Basically I got off on the wrong foot with the the audience by not being 100% present in the room to be ready to connect with the audience with love from the start. That created the situation where I communicated my message with a bad choice of words, which created a distance with the audience.

It’s ironic that the speech that went less well was done in a conference room that was named “LOVE”! (As soon as I came out of the room and saw the name of the room, I took a picture of the sign to remind myself to always approach any audience with a loving mind.)

Remember: It is not about you – it is about the speech – BUT it is about you and the audience. As a speaker we are just containers for the message, but as speakers we are also humans. And a group full of people in an audience will decide if they want to listen to the message partly based on how they feel about the person delivering it.

We might just be containers for the message, but there is a reason why producers of liquids such as beer or wine put such effort into designing the bottle…

Make sure you love the audience before you go up on stage, and make sure they can feel it. It will make the more open to hear your message.

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I think the best way to learn is to learn from the mistakes of others so today’s post is about how I fucked up and how you can learn from that.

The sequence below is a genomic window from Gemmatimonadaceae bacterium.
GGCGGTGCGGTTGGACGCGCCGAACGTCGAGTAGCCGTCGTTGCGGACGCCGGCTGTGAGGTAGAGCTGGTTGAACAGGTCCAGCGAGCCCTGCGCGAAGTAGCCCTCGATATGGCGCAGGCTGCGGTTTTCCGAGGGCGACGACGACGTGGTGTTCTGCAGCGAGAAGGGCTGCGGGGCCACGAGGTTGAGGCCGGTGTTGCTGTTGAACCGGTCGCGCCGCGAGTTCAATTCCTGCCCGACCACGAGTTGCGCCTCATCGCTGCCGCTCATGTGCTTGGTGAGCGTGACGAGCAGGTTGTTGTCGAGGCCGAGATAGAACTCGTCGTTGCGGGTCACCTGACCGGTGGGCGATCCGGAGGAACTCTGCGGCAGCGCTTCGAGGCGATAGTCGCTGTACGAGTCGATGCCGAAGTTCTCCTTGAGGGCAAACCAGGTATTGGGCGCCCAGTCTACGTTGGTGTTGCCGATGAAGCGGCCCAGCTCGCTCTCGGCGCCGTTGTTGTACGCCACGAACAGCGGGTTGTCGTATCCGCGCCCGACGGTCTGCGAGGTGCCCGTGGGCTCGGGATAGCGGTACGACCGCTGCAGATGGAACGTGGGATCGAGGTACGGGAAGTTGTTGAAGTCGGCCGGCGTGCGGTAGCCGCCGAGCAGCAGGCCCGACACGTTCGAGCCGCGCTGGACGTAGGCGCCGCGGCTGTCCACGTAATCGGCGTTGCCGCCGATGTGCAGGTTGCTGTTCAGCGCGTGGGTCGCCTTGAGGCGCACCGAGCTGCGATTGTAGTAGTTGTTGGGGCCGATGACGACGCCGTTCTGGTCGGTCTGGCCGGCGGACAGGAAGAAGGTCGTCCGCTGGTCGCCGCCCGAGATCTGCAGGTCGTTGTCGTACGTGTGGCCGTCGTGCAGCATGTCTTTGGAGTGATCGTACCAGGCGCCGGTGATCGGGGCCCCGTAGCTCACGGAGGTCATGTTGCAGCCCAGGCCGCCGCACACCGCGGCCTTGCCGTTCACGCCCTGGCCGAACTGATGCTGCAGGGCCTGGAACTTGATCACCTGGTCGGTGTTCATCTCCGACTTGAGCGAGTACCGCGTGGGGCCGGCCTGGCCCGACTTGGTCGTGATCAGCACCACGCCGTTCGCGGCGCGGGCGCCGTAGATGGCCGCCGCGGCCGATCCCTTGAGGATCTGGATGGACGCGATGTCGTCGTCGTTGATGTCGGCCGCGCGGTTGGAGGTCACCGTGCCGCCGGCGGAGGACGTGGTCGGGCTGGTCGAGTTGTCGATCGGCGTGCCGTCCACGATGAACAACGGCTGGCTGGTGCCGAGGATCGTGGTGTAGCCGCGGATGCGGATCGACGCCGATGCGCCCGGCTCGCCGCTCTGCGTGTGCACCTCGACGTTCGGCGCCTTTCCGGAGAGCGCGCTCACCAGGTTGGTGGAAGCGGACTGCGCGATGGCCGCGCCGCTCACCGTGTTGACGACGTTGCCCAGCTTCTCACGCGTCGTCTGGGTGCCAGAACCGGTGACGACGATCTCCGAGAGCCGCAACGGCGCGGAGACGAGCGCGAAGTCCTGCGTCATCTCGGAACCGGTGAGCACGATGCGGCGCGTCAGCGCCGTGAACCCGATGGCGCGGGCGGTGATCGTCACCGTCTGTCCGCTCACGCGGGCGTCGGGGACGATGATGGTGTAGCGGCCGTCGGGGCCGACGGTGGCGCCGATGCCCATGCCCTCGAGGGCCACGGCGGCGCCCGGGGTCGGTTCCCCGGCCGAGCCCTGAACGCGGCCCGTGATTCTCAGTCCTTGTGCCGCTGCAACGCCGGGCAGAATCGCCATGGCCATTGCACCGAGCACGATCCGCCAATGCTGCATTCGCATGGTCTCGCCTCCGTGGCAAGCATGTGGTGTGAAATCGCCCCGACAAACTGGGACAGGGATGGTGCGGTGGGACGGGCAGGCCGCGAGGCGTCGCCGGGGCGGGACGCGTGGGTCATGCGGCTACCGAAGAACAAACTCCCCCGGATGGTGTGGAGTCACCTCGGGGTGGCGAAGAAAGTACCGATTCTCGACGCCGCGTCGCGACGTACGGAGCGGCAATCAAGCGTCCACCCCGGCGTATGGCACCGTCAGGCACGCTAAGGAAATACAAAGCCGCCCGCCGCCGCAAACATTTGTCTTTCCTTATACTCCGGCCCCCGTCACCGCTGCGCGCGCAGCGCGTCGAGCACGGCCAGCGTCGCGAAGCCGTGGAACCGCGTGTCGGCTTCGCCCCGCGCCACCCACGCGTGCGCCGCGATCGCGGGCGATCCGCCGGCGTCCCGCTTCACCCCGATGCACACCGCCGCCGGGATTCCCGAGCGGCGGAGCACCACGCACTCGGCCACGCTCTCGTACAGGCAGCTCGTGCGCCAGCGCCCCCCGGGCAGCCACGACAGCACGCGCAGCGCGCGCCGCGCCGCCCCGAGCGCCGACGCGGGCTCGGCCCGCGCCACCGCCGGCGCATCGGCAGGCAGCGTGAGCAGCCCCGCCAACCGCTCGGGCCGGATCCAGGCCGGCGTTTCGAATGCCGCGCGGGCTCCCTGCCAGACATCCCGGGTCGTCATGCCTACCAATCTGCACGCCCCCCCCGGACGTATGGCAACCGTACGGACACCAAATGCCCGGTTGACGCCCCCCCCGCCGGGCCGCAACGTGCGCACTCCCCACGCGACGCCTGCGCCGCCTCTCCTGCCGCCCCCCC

A while back I booked a airline ticket to Ukraine for a speech I was doing for the event organiser KA Group, a very professional events and conference organiser.

I was scheduled to speak between 4 pm and 5,30 so I booked a flight leaving 9 pm, but I was informed by the organisers that they would appreciate if I could also stay around for the VIP dinner that started at 7 pm. (I of course said yes, speakers being part of events like VIP dinners means a lot for an organiser and as a speaker we should do our best to be part of them.)

But attending the VIP dinner meant I had to change my flight which would leave later (11 pm) and that meant changing airlines from Turkish Airlines to Qatar Airways.

And here is where the screw up happened: I informed the client of my new DEPARTURE time, but I did not inform them about the new ARRIVAL time that changing airlines had triggered. (At the time I re-booked my flight I did not know that the client had planned to pick me up personally at the airport and when I was informed by it I assumed they understood that me changing airline meant I would fly in with Qatar Airways.

But the client assumed I would be flying in on Turkish Airlines and out on Qatar. That meant that when the Turkish Airlines flight landed in Kiev and I was not on the flight the client got worried. And when they could not find me on the passenger lists for the flight, or reach me on my phone (I was on the plane to Doha) they had no way of knowing where I was or if I was on my way to Kiev.

Finally they where able to reach my wife (!) – yes, the client is very creative in finding out information and they got informed that I was on the plane to Kiev – just via Doha and not via Istanbul…

A few hours later I landed and all was good.

But for a while the client did not know where I was, and that was wrong.

My inability to give full and clear information about my travel created unneeded stress for the client.

Learn from me and rather communicate too much than too little.